How to Install NodeJS on Linux Server

In this article, I will cover how to very easily install Node.js on just about any Debian, Ubuntu or other Linux web server. I created this article to fill a great need for accurate information on this subject because I spent the better part of a full day getting Node.JS to work on the first server I had to install it on. Now that I’ve installed it on 3 or 4 different servers, I finally found a quick and easy way to make it work. I also had to make it so node could be called from PHP using the exec command, so it goes one step beyond just installing Node.js.

Here are the Four Quick and Easy Steps for Installing Node.JS on Linux Servers:

(use sudo in front of the command line commands if you are  not root user)

  1. Confirm that Curl is installed using “which curl” from command line and if it doesn’t return the curl location, then install curl before continuing.
  2. Confirm that Node isn’t already installed with the command line command “node –version”. if it doesn’t print a version no. then it needs installed.
  3. Using instructions from and If on a Debian server, go to command line and run(use sudo if not root user):
    curl -sL | bash –
    …and hit enter….then go to step 4.
    NOTE: if you’re not on a Debian server, follow the relative instructions for your particular server by scrolling to it in the above github URL instead of steps 3 and 4 here.
  4. then run this command from the command prompt(use sudo if not root user):
    apt-get install -y nodejs

Then you can verify that NodeJS works from the command line with:

node –version

and it shold return something like:



WordPress Editor is Missing Tabs

I found my site was missing the “Visual” and “Text” tabs along with several other options including the “Kitchen Sink” option that adds the entire second row of menu options to the WYSIWYG editor! So, I was lost without these options and the fix was very difficult to figure out, so I’m going to share it in case someone else has this happen to them.

First off, let me just say that this may not be the solution for you. While searching for the solution, I saw there were several other issues that can cause this, so I’ll go over some of the easy and more common fixes first for you just in case. If the first two solutions don’t work, scroll down to my “The Tricky Fix” section below and give that one a try because that’s the one that got it working for me.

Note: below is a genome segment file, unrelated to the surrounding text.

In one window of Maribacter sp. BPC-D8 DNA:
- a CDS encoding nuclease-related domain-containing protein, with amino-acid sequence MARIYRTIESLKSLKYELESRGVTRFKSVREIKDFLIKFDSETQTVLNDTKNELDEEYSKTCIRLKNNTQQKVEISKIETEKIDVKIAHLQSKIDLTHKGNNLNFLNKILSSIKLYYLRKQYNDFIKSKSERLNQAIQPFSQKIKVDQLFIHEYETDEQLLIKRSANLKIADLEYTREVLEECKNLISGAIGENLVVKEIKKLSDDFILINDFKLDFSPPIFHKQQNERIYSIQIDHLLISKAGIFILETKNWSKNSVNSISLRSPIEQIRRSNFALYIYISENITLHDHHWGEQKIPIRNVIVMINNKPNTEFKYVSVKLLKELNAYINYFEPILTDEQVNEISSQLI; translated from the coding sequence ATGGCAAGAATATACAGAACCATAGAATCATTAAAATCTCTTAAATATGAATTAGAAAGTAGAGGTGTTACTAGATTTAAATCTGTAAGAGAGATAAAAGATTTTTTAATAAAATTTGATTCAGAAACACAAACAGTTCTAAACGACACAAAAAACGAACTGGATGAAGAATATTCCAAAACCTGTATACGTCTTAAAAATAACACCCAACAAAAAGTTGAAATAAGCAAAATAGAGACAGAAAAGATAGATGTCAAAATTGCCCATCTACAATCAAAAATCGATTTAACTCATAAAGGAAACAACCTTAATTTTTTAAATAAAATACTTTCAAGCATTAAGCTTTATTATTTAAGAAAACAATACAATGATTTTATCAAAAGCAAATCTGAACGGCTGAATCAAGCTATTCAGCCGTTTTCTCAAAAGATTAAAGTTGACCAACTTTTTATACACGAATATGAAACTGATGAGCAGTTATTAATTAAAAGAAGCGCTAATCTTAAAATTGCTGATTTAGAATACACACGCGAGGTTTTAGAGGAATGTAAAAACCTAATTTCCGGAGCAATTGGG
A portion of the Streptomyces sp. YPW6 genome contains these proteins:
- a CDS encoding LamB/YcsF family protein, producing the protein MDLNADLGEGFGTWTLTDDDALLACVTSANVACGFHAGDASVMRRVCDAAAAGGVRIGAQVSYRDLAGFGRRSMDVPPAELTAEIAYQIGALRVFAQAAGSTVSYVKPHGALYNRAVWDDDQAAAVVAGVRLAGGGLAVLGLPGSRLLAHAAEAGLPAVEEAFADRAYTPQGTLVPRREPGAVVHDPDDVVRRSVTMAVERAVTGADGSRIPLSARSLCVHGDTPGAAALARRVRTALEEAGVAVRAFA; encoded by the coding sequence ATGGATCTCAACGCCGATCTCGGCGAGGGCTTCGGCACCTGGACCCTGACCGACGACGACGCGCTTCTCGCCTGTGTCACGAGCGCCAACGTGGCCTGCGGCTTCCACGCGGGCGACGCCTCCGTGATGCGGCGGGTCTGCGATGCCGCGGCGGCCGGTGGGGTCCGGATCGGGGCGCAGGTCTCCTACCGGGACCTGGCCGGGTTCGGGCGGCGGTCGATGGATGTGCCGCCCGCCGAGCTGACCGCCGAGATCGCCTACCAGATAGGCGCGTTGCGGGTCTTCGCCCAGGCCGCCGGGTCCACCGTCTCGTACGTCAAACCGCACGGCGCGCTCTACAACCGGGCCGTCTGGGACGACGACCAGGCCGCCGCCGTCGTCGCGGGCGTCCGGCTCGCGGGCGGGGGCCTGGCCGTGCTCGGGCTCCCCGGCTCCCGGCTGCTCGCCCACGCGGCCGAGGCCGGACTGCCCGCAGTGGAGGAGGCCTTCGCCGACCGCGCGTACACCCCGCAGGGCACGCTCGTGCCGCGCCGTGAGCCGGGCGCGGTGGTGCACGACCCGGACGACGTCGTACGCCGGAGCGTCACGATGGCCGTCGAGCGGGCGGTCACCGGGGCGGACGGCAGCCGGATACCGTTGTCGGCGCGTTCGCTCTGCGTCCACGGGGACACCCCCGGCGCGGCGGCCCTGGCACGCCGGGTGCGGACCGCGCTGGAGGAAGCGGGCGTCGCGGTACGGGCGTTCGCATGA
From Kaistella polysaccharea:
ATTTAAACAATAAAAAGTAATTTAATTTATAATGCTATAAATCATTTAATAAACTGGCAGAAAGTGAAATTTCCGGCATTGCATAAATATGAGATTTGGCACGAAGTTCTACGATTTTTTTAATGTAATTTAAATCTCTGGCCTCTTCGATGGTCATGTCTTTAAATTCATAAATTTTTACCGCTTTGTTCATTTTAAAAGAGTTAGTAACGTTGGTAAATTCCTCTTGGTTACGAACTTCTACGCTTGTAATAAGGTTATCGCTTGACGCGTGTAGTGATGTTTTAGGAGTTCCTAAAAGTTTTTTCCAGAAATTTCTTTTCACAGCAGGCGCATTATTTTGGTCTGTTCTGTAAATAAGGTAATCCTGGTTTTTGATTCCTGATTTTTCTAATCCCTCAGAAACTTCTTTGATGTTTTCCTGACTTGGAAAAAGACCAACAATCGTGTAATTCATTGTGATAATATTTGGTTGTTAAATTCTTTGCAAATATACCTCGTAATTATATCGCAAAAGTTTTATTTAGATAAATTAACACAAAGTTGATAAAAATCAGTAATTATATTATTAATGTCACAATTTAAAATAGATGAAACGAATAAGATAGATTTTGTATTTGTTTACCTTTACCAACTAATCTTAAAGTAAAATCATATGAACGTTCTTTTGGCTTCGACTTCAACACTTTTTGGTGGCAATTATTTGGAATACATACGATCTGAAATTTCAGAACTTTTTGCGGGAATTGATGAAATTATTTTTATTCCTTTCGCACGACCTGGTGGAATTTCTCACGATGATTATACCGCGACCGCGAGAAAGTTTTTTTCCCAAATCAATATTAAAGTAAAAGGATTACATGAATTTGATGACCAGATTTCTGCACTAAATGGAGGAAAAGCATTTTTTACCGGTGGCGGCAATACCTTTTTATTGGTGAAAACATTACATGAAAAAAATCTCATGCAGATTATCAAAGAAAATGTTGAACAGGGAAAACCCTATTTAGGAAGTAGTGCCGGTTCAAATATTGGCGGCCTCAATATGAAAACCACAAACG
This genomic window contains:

The Easy Fix:

The easy fix is to simply navigate to wp-admin and go to “Users”/”Your Profile” and at the top of your profile admin page you’ll see the “Visual Editor” option with a checkbox that reads: “Disable the visual editor when writing”. All you have to do is make sure this box is NOT CHECKED and then scroll to the bottom of the page and click on the update button to save your settings. Even if it was not checked to begin with, try checking, saving and then uncheck it and save it again and test the post/page editor again and sometimes this alone will make it work, but if it didn’t, keep reading!

The Difficult Fix:

The more difficult but probably second most common fix involves reinstalling or updating WordPress. If that doesn’t work, try disabling plugins one at a time to see which one may be causing the issue. Hopefully one of these first two fixes worked for you because those are the most common ones, however keep reading if you have yet to find a solution that enables your visual editor and missing editor tabs in WordPress. There’s one much trickier solution that is very hard to fine, but rather easy to implement….

The Tricky Fix:

Now for the tricky fix. This fix saved my day! If I hadn’t found it I would have spent all day trying different tricks to fix my Visual Editor and missing buttons issue for my WordPress blog, It has to do with missing headers and is related to a server issue that I admittedly do not fully understand. All I know is that this fix works if your server has this particular issue as mine did. All you have to do is add a few lines of PHP code to any active plugin or to your theme’s functions.php file. If you are not a plugin developer who happens to be making a plugin at this time, I would add it to my functions.php file. Here is the code:

function richedit_wp_cloudfront () {

add_action( ‘init’, ‘richedit_wp_cloudfront’, 9 );

Simply add that to the top of your functions.php file, save it and upload it to your server and refresh the page with the editor on it and it should now work. Mine did. If this doesn’t work, then unfortunately you must have a different sort of issue than I did. I have read online that Amazon servers can have this problem, although it happened to me on a Linode server. Good Luck!

How to Clone a MYSQLI Table From Command Line

Here are the two commands you can run from the Mysqli Command Prompt to successfully clone a database table. In the example we will name our tables new_table_name and old_table_name where old_table_name is the table we wish to clone. This is the best way I have found to-date to create a backup of a mysqli table from the command line:

CREATE TABLE new_table_name LIKE old_table_name;
INSERT new_table_name SELECT * FROM old_table_name;

Be sure to enter line one above and press enter, then do the same with the second line.

Find a file using Linux find Command

If you need to find a file anywhere on a server, what directory it is in or not, the Linux Find command is your go to command! Here are some basic usage cases:

Find a file in the current directory:

find . -name “this-file.php”

Find a file anywhere on the server above the root directory:

find / -name “filename.php”